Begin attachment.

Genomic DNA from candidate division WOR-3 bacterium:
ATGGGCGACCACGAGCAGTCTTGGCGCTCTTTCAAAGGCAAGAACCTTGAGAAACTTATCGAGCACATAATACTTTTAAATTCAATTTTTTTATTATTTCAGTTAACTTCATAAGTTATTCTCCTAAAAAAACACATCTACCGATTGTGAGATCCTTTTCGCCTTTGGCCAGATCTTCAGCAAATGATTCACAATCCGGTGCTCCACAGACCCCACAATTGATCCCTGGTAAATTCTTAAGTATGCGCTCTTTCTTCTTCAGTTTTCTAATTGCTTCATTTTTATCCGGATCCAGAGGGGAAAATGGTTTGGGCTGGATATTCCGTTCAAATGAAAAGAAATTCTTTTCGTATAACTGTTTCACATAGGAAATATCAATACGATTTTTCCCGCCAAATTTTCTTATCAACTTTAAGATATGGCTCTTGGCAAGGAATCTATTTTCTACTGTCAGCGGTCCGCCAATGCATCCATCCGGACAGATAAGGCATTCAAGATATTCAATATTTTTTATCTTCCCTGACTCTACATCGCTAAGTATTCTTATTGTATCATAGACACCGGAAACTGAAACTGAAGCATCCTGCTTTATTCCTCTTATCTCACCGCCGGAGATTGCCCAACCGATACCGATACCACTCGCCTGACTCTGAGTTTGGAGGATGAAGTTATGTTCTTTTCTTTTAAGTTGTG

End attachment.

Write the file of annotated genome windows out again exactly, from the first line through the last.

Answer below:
Genomic DNA from candidate division WOR-3 bacterium:
ATGGGCGACCACGAGCAGTCTTGGCGCTCTTTCAAAGGCAAGAACCTTGAGAAACTTATCGAGCACATAATACTTTTAAATTCAATTTTTTTATTATTTCAGTTAACTTCATAAGTTATTCTCCTAAAAAAACACATCTACCGATTGTGAGATCCTTTTCGCCTTTGGCCAGATCTTCAGCAAATGATTCACAATCCGGTGCTCCACAGACCCCACAATTGATCCCTGGTAAATTCTTAAGTATGCGCTCTTTCTTCTTCAGTTTTCTAATTGCTTCATTTTTATCCGGATCCAGAGGGGAAAATGGTTTGGGCTGGATATTCCGTTCAAATGAAAAGAAATTCTTTTCGTATAACTGTTTCACATAGGAAATATCAATACGATTTTTCCCGCCAAATTTTCTTATCAACTTTAAGATATGGCTCTTGGCAAGGAATCTATTTTCTACTGTCAGCGGTCCGCCAATGCATCCATCCGGACAGATAAGGCATTCAAGATATTCAATATTTTTTATCTTCCCTGACTCTACATCGCTAAGTATTCTTATTGTATCATAGACACCGGAAACTGAAACTGAAGCATCCTGCTTTATTCCTCTTATCTCACCGCCGGAGATTGCCCAACCGATACCGATACCACTCGCCTGACTCTGAGTTTGGAGGATGAAGTTATGTTCTTTTCTTTTAAGTTGTG